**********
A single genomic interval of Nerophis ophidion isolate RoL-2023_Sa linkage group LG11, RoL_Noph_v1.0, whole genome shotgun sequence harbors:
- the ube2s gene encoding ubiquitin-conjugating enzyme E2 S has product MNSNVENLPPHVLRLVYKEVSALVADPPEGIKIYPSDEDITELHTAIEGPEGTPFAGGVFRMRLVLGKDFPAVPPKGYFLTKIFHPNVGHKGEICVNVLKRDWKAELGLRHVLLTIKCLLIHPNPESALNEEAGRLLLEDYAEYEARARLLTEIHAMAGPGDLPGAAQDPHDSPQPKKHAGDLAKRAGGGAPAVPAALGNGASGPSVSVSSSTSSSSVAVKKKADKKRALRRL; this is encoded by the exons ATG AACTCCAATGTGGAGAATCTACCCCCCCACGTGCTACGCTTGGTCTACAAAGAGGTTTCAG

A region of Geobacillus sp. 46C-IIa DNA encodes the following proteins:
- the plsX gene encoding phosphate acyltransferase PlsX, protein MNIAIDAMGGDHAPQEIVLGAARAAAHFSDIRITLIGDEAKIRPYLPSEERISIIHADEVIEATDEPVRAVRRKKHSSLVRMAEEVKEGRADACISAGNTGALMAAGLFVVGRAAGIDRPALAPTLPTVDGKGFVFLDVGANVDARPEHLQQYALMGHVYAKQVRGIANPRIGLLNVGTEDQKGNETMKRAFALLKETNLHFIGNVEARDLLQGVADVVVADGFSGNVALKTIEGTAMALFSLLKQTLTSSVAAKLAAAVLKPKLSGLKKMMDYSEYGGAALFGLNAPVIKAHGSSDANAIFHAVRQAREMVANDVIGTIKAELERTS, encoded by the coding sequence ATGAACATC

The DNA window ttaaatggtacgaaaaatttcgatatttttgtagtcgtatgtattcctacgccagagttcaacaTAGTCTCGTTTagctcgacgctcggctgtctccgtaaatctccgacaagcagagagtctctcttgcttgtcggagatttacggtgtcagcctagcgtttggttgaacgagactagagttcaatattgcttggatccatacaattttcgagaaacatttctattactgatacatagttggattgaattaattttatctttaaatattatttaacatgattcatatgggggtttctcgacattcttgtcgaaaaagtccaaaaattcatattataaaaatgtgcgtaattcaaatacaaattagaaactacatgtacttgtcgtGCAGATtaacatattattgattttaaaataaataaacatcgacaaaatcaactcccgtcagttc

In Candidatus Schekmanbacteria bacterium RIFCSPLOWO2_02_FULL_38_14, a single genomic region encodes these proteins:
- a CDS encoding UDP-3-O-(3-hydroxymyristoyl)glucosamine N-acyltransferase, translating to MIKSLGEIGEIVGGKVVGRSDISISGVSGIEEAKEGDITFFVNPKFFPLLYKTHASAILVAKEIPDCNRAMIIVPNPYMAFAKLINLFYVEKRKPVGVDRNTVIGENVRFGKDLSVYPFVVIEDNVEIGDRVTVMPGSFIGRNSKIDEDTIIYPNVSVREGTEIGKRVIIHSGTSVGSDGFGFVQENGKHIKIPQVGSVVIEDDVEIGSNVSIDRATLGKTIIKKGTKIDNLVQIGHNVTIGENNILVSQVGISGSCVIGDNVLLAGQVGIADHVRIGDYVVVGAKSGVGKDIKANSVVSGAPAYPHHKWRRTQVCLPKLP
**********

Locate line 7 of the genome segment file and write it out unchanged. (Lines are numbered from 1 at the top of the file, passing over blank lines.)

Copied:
- a CDS encoding UDP-3-O-(3-hydroxymyristoyl)glucosamine N-acyltransferase, translating to MIKSLGEIGEIVGGKVVGRSDISISGVSGIEEAKEGDITFFVNPKFFPLLYKTHASAILVAKEIPDCNRAMIIVPNPYMAFAKLINLFYVEKRKPVGVDRNTVIGENVRFGKDLSVYPFVVIEDNVEIGDRVTVMPGSFIGRNSKIDEDTIIYPNVSVREGTEIGKRVIIHSGTSVGSDGFGFVQENGKHIKIPQVGSVVIEDDVEIGSNVSIDRATLGKTIIKKGTKIDNLVQIGHNVTIGENNILVSQVGISGSCVIGDNVLLAGQVGIADHVRIGDYVVVGAKSGVGKDIKANSVVSGAPAYPHHKWRRTQVCLPKLP